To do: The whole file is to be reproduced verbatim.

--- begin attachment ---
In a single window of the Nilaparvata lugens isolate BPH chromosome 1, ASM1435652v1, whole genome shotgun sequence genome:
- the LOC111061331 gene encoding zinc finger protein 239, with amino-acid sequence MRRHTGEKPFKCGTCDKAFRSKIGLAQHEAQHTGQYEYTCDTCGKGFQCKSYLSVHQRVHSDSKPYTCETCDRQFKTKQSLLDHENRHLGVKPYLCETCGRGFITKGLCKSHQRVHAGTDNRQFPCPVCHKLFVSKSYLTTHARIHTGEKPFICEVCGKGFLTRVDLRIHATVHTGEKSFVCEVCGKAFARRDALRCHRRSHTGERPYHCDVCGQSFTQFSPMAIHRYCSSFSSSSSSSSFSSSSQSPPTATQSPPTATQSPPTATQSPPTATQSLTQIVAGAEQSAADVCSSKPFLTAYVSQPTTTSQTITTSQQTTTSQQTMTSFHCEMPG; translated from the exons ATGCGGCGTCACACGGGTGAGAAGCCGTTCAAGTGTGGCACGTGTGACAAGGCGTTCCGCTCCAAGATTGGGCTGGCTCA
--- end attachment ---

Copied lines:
In a single window of the Nilaparvata lugens isolate BPH chromosome 1, ASM1435652v1, whole genome shotgun sequence genome:
- the LOC111061331 gene encoding zinc finger protein 239, with amino-acid sequence MRRHTGEKPFKCGTCDKAFRSKIGLAQHEAQHTGQYEYTCDTCGKGFQCKSYLSVHQRVHSDSKPYTCETCDRQFKTKQSLLDHENRHLGVKPYLCETCGRGFITKGLCKSHQRVHAGTDNRQFPCPVCHKLFVSKSYLTTHARIHTGEKPFICEVCGKGFLTRVDLRIHATVHTGEKSFVCEVCGKAFARRDALRCHRRSHTGERPYHCDVCGQSFTQFSPMAIHRYCSSFSSSSSSSSFSSSSQSPPTATQSPPTATQSPPTATQSPPTATQSLTQIVAGAEQSAADVCSSKPFLTAYVSQPTTTSQTITTSQQTTTSQQTMTSFHCEMPG; translated from the exons ATGCGGCGTCACACGGGTGAGAAGCCGTTCAAGTGTGGCACGTGTGACAAGGCGTTCCGCTCCAAGATTGGGCTGGCTCA